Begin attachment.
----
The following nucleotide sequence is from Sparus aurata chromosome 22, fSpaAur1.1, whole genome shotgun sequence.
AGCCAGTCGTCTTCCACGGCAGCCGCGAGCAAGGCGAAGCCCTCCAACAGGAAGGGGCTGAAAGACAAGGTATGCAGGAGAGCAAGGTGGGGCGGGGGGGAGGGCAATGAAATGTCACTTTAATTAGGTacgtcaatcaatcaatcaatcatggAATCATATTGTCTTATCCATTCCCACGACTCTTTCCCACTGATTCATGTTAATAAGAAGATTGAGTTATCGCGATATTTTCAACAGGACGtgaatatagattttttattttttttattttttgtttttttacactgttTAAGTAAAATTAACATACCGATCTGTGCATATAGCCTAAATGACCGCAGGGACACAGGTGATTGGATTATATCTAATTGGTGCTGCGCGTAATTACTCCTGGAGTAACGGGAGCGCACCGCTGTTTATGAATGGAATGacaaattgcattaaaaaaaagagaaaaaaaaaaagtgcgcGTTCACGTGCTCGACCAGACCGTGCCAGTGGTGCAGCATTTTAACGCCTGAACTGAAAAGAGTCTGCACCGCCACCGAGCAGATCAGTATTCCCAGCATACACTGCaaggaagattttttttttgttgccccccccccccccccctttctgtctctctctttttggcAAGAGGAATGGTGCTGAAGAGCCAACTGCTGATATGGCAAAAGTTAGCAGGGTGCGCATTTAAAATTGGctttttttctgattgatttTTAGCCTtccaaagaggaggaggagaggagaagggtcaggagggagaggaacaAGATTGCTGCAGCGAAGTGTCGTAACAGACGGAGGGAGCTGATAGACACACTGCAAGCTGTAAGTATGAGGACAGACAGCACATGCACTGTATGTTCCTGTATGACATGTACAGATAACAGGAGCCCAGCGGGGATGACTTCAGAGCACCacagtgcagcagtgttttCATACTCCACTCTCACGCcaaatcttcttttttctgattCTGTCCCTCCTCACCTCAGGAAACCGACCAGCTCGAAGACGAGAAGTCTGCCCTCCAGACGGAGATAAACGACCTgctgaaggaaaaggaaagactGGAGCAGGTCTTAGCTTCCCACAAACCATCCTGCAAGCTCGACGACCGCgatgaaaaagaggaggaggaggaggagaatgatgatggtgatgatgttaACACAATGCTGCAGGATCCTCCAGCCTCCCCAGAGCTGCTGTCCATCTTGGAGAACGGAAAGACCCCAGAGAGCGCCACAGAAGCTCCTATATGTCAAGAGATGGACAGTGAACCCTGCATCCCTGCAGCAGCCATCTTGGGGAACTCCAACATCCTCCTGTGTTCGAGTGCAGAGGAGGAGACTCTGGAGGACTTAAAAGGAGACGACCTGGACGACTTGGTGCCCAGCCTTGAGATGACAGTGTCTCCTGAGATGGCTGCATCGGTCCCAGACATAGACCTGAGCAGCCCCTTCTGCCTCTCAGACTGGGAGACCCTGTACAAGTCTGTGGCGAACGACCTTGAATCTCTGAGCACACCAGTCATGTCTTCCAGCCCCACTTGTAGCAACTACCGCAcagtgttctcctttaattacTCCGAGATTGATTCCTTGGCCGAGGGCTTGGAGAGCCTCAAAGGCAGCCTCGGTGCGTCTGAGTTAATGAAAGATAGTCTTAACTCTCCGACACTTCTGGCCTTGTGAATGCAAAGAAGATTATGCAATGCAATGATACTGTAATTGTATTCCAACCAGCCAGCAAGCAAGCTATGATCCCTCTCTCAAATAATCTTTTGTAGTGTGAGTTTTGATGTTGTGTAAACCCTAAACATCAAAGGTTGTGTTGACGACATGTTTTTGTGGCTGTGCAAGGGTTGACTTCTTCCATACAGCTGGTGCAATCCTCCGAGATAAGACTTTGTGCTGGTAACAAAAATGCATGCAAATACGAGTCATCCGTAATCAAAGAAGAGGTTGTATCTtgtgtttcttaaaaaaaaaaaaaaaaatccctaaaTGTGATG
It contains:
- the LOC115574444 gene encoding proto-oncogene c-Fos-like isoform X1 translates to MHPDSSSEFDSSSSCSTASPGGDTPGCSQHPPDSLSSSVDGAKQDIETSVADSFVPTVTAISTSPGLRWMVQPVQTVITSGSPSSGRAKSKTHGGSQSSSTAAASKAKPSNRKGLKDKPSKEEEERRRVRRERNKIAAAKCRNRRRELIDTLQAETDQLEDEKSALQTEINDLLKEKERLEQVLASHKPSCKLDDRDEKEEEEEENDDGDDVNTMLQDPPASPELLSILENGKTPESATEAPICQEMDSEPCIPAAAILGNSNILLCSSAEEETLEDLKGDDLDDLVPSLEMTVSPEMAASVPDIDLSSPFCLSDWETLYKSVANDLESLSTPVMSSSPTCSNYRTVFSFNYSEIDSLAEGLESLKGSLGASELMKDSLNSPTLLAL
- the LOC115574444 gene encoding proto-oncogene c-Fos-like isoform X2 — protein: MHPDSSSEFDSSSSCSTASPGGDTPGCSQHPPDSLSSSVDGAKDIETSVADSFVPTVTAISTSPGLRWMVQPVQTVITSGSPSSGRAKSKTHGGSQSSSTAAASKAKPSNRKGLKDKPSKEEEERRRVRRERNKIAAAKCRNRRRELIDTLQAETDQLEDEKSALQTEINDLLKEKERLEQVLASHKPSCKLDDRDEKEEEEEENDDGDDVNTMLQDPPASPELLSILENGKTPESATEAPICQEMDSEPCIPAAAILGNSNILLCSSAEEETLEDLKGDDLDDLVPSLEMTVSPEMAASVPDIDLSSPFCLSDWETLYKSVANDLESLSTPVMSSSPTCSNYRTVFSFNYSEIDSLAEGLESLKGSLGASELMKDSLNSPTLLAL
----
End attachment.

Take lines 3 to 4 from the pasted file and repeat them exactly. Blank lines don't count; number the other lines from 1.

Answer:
It contains:
- the LOC115574444 gene encoding proto-oncogene c-Fos-like isoform X1 translates to MHPDSSSEFDSSSSCSTASPGGDTPGCSQHPPDSLSSSVDGAKQDIETSVADSFVPTVTAISTSPGLRWMVQPVQTVITSGSPSSGRAKSKTHGGSQSSSTAAASKAKPSNRKGLKDKPSKEEEERRRVRRERNKIAAAKCRNRRRELIDTLQAETDQLEDEKSALQTEINDLLKEKERLEQVLASHKPSCKLDDRDEKEEEEEENDDGDDVNTMLQDPPASPELLSILENGKTPESATEAPICQEMDSEPCIPAAAILGNSNILLCSSAEEETLEDLKGDDLDDLVPSLEMTVSPEMAASVPDIDLSSPFCLSDWETLYKSVANDLESLSTPVMSSSPTCSNYRTVFSFNYSEIDSLAEGLESLKGSLGASELMKDSLNSPTLLAL